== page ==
Why Resolutions Don’t Stick

Many of us make New Year’s Resolutions. Some of us succeed. Many of us don’t. Lots of us have tried so many times and failed that we don’t bother any more. We can become jaded like that.

Companies can view strategic planning in much the same way. Leaders may go through the motions of setting a strategic path and then, over time, for whatever reasons (some good, some bad), they will come off the path. The resolutions (i.e., strategies and tactics) contained within that plan become irrelevant and so, the next time it comes to creating new resolutions, many in that organization will be jaded and half-hearted about setting these goals in the first place. For such leaders in these organizations, planning becomes a fire drill and, ultimately, a grand waste of time.

For the organizations where I’ve worked, either internally or as a consultant, when strategic planning is not a grand waste of time, I have noticed two important characteristics.

First, there is someone there who is good at translating big ideas into practical actions. Most leaders lean toward a detail orientation or big picture thinking. Rare is the person who can work across that entire spectrum and feel comfortable and confident considering the connection points between the extremes. These individuals, shaped typically by a diversity of historical experiences, can think way up there in the clouds but work effectively down there in the weeds. Needless to say, these are very valuable organizational resources.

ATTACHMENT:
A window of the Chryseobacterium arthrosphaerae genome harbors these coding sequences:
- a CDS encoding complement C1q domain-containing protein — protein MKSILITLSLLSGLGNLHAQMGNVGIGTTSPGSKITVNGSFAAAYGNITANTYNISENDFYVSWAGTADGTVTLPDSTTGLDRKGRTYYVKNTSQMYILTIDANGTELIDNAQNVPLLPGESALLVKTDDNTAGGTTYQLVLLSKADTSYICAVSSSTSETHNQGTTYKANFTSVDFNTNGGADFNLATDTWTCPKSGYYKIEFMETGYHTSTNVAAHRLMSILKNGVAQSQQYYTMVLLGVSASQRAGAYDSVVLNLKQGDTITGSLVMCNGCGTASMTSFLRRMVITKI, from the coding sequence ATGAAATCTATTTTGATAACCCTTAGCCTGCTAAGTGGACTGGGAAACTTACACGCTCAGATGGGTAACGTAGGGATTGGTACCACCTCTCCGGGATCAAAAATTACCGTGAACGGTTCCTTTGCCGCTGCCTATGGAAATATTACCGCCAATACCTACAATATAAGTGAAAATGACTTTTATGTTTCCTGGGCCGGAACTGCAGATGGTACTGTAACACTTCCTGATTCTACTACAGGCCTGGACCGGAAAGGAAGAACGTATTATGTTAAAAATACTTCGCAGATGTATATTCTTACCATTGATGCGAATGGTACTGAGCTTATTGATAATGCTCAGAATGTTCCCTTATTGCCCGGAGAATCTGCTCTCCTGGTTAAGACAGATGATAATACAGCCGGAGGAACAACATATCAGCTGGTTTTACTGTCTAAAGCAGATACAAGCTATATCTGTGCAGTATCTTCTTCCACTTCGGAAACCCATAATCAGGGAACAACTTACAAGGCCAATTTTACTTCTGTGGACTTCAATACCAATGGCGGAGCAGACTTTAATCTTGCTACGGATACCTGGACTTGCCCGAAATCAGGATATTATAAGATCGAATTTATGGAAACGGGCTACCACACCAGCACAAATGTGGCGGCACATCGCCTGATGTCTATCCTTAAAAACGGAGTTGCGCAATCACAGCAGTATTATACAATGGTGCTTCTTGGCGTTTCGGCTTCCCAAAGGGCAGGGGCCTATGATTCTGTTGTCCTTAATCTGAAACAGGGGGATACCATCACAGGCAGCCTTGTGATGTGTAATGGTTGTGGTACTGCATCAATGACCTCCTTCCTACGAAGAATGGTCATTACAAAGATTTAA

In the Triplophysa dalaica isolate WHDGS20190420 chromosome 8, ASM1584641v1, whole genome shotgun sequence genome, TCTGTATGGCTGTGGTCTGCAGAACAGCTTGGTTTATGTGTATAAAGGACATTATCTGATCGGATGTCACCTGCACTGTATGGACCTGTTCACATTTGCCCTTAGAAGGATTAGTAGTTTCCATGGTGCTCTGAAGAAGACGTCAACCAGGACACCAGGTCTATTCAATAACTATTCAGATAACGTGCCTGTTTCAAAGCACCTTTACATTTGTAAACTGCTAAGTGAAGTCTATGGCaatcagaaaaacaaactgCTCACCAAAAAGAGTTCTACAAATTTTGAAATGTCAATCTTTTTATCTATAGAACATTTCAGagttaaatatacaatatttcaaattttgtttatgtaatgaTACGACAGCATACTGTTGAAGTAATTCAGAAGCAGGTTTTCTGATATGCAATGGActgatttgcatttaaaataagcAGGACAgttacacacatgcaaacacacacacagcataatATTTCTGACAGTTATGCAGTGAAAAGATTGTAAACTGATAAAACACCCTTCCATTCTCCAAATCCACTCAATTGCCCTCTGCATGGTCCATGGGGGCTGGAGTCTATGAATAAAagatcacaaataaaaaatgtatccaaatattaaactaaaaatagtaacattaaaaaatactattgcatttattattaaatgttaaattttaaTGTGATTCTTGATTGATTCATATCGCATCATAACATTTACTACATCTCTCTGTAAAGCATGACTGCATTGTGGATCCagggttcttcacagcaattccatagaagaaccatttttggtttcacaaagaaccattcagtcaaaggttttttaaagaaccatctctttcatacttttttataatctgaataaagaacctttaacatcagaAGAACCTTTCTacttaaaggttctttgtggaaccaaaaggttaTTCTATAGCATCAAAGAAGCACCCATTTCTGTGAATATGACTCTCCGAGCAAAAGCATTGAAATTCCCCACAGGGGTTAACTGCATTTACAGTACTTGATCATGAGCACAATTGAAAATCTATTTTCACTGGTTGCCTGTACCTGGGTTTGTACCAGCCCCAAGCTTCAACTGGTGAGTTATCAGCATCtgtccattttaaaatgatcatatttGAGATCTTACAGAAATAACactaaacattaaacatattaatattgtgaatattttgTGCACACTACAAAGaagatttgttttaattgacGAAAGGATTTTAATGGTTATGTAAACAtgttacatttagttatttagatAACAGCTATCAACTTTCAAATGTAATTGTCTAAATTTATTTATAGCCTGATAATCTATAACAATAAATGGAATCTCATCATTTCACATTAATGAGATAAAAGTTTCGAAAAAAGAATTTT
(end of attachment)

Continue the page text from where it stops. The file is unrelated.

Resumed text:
Second, the strategic planning methodology, approach, and mindset focuses on creating baby steps, on walking before running. In other words, there is a clear and delineated commitment to taking the big goals and chunking them down into smaller, manageable, and simply track-able (i.e., measurable) actions that are easy to understand and even easier to know if they have been accomplished.

This is no different than deciding on New Year’s Eve that this is going to be the year you lose 30 pounds. If that’s where the aspiration ends, then it will very likely lie in tatters on the floor within weeks if not days. However, if the commitment is accompanied by smaller, habit-forming steps such as sleeping at least 8 hours per night, walking 7,500 steps a day, and skipping all snacks while watching Yellowstone, then you have a solid chance at success. We can make great progress on bigger goals by forming the right habits and actions that eventually move us closer to success on that bigger goal.

Strategic planning exercises should be structured similarly.

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